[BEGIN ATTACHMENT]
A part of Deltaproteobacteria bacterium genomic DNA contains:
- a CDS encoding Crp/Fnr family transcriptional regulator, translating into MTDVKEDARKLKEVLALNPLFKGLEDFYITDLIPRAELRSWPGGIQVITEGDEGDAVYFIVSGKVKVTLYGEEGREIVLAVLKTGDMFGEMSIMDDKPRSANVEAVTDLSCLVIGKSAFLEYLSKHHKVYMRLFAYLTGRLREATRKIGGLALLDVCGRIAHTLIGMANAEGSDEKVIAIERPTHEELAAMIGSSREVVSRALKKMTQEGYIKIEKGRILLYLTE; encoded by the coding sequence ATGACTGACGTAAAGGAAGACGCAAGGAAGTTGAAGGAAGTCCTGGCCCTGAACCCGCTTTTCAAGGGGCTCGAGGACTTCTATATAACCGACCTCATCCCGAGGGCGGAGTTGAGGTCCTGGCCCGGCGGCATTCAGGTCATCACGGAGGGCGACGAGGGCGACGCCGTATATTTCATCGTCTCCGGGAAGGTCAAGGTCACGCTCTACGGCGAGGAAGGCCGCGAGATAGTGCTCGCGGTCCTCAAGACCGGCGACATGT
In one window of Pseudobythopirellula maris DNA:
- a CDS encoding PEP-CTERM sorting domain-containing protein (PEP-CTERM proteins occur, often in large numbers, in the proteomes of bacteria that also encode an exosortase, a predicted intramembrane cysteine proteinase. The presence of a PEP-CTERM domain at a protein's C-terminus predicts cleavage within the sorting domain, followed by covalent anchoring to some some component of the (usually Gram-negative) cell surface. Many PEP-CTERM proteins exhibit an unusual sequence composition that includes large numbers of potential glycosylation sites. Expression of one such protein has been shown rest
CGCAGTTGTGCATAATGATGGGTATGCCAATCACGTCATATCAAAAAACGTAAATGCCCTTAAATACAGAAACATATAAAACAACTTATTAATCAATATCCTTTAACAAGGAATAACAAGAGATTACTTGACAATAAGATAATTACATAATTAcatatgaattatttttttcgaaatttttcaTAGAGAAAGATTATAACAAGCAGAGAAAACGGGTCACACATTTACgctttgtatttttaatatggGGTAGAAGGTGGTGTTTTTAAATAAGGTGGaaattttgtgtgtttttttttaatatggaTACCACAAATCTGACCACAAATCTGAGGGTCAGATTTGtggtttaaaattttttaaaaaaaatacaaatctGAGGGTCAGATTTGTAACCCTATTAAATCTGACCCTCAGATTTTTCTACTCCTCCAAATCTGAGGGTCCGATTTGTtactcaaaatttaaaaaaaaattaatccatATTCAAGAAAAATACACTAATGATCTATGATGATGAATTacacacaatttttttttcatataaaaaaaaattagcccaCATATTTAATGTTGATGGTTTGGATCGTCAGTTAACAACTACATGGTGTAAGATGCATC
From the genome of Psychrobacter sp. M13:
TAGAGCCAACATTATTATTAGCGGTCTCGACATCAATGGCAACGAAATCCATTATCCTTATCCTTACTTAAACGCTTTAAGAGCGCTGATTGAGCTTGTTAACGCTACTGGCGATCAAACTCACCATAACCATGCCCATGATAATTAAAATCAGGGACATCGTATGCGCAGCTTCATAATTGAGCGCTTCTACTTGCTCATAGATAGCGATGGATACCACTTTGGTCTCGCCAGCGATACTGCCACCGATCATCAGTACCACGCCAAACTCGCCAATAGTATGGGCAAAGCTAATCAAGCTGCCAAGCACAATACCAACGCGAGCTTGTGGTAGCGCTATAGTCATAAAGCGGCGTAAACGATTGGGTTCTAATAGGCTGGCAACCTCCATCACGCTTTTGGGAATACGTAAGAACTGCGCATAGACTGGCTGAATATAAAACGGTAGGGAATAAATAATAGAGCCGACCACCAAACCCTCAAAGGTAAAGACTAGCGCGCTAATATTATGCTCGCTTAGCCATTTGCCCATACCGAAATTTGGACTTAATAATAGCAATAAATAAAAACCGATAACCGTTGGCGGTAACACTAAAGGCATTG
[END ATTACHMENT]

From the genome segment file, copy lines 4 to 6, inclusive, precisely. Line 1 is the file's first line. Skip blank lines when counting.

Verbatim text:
- a CDS encoding PEP-CTERM sorting domain-containing protein (PEP-CTERM proteins occur, often in large numbers, in the proteomes of bacteria that also encode an exosortase, a predicted intramembrane cysteine proteinase. The presence of a PEP-CTERM domain at a protein's C-terminus predicts cleavage within the sorting domain, followed by covalent anchoring to some some component of the (usually Gram-negative) cell surface. Many PEP-CTERM proteins exhibit an unusual sequence composition that includes large numbers of potential glycosylation sites. Expression of one such protein has been shown rest
CGCAGTTGTGCATAATGATGGGTATGCCAATCACGTCATATCAAAAAACGTAAATGCCCTTAAATACAGAAACATATAAAACAACTTATTAATCAATATCCTTTAACAAGGAATAACAAGAGATTACTTGACAATAAGATAATTACATAATTAcatatgaattatttttttcgaaatttttcaTAGAGAAAGATTATAACAAGCAGAGAAAACGGGTCACACATTTACgctttgtatttttaatatggGGTAGAAGGTGGTGTTTTTAAATAAGGTGGaaattttgtgtgtttttttttaatatggaTACCACAAATCTGACCACAAATCTGAGGGTCAGATTTGtggtttaaaattttttaaaaaaaatacaaatctGAGGGTCAGATTTGTAACCCTATTAAATCTGACCCTCAGATTTTTCTACTCCTCCAAATCTGAGGGTCCGATTTGTtactcaaaatttaaaaaaaaattaatccatATTCAAGAAAAATACACTAATGATCTATGATGATGAATTacacacaatttttttttcatataaaaaaaaattagcccaCATATTTAATGTTGATGGTTTGGATCGTCAGTTAACAACTACATGGTGTAAGATGCATC
From the genome of Psychrobacter sp. M13: